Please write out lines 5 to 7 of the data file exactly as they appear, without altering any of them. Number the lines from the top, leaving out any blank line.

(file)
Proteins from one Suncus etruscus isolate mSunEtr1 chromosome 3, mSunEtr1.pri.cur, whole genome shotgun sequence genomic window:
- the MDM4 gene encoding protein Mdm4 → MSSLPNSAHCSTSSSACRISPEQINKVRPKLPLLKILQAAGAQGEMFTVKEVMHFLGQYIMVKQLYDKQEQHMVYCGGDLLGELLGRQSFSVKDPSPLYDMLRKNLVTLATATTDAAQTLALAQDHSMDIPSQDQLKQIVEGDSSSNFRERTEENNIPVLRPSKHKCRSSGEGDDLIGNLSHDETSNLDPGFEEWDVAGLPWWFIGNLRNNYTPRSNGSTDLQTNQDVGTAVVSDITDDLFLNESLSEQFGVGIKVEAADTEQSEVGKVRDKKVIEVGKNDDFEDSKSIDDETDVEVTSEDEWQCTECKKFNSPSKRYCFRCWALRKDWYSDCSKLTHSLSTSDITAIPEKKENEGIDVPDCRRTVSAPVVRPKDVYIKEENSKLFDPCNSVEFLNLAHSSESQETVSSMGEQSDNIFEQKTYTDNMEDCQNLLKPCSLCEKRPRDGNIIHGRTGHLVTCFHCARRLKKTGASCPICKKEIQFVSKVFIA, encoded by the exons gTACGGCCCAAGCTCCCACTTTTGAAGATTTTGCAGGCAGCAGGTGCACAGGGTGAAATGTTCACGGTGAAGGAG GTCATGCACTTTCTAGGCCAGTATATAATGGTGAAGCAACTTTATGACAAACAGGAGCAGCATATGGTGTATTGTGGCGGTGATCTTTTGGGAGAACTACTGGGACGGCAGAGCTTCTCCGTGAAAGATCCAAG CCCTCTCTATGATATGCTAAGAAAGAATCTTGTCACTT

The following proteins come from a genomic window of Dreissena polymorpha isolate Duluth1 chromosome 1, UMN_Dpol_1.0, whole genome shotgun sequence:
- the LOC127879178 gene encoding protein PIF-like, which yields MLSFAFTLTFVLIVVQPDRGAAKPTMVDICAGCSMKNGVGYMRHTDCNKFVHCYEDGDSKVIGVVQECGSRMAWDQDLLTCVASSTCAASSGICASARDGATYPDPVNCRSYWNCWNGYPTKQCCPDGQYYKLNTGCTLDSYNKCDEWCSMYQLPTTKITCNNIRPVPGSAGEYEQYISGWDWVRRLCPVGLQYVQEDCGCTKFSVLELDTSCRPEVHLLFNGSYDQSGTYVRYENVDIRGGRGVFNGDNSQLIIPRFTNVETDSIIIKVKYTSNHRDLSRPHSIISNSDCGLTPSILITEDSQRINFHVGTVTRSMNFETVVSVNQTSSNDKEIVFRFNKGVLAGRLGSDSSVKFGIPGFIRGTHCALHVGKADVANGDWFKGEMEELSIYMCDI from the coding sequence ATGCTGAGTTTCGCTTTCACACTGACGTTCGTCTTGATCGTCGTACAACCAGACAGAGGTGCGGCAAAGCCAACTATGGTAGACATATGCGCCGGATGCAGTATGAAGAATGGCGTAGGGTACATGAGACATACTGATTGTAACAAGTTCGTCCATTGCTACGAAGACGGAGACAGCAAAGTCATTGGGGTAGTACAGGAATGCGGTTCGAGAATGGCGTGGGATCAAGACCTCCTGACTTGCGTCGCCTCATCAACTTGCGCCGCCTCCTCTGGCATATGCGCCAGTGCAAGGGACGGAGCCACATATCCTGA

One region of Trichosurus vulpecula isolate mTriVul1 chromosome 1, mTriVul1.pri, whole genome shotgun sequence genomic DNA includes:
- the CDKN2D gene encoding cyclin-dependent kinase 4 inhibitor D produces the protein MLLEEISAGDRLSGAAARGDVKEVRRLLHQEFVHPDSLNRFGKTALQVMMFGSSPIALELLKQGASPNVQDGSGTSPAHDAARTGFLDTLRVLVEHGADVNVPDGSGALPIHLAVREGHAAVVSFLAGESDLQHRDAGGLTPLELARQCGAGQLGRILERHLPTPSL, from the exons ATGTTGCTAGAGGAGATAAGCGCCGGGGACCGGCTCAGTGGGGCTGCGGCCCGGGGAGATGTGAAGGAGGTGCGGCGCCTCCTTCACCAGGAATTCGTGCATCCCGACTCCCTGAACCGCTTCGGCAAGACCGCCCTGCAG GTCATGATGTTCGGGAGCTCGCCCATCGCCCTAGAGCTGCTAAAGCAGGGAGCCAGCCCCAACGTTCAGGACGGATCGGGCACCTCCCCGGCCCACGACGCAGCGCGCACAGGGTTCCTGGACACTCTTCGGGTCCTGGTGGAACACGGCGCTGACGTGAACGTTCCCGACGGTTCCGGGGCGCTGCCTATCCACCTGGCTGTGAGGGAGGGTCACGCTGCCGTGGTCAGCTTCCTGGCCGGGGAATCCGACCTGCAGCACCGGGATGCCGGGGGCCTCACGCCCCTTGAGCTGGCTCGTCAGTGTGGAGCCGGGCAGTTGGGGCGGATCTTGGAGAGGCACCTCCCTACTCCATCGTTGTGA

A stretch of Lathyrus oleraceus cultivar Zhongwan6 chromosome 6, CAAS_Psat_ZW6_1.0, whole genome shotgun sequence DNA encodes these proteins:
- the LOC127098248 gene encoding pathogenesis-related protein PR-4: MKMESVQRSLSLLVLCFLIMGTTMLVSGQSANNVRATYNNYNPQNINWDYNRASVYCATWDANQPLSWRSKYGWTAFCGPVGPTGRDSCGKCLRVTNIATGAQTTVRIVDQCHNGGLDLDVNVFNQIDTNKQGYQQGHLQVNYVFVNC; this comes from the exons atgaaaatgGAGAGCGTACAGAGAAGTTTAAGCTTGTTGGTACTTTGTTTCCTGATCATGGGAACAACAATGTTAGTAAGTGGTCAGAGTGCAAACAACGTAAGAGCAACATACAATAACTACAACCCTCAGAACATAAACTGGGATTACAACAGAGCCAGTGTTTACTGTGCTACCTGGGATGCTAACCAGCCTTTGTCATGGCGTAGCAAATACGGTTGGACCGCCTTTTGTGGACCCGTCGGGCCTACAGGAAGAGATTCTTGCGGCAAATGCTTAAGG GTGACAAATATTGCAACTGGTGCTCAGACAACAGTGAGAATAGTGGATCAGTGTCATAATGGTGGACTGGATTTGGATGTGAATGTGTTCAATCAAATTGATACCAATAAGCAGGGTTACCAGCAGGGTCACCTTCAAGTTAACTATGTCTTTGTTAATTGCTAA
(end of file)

One region of Trichosurus vulpecula isolate mTriVul1 chromosome 1, mTriVul1.pri, whole genome shotgun sequence genomic DNA includes:
- the CDKN2D gene encoding cyclin-dependent kinase 4 inhibitor D produces the protein MLLEEISAGDRLSGAAARGDVKEVRRLLHQEFVHPDSLNRFGKTALQVMMFGSSPIALELLKQGASPNVQDGSGTSPAHDAARTGFLDTLRVLVEHGADVNVPDGSGALPIHLAVREGHAAVVSFLAGESDLQHRDAGGLTPLELARQCGAGQLGRILERHLPTPSL, from the exons ATGTTGCTAGAGGAGATAAGCGCCGGGGACCGGCTCAGTGGGGCTGCGGCCCGGGGAGATGTGAAGGAGGTGCGGCGCCTCCTTCACCAGGAATTCGTGCATCCCGACTCCCTGAACCGCTTCGGCAAGACCGCCCTGCAG GTCATGATGTTCGGGAGCTCGCCCATCGCCCTAGAGCTGCTAAAGCAGGGAGCCAGCCCCAACGTTCAGGACGGATCGGGCACCTCCCCGGCCCACGACGCAGCGCGCACAGGGTTCCTGGACACTCTTCGGGTCCTGGTGGAACACGGCGCTGACGTGAACGTTCCCGACGGTTCCGGGGCGCTGCCTATCCACCTGGCTGTGAGGGAGGGTCACGCTGCCGTGGTCAGCTTCCTGGCCGGGGAATCCGACCTGCAGCACCGGGATGCCGGGGGCCTCACGCCCCTTGAGCTGGCTCGTCAGTGTGGAGCCGGGCAGTTGGGGCGGATCTTGGAGAGGCACCTCCCTACTCCATCGTTGTGA

A stretch of Lathyrus oleraceus cultivar Zhongwan6 chromosome 6, CAAS_Psat_ZW6_1.0, whole genome shotgun sequence DNA encodes these proteins: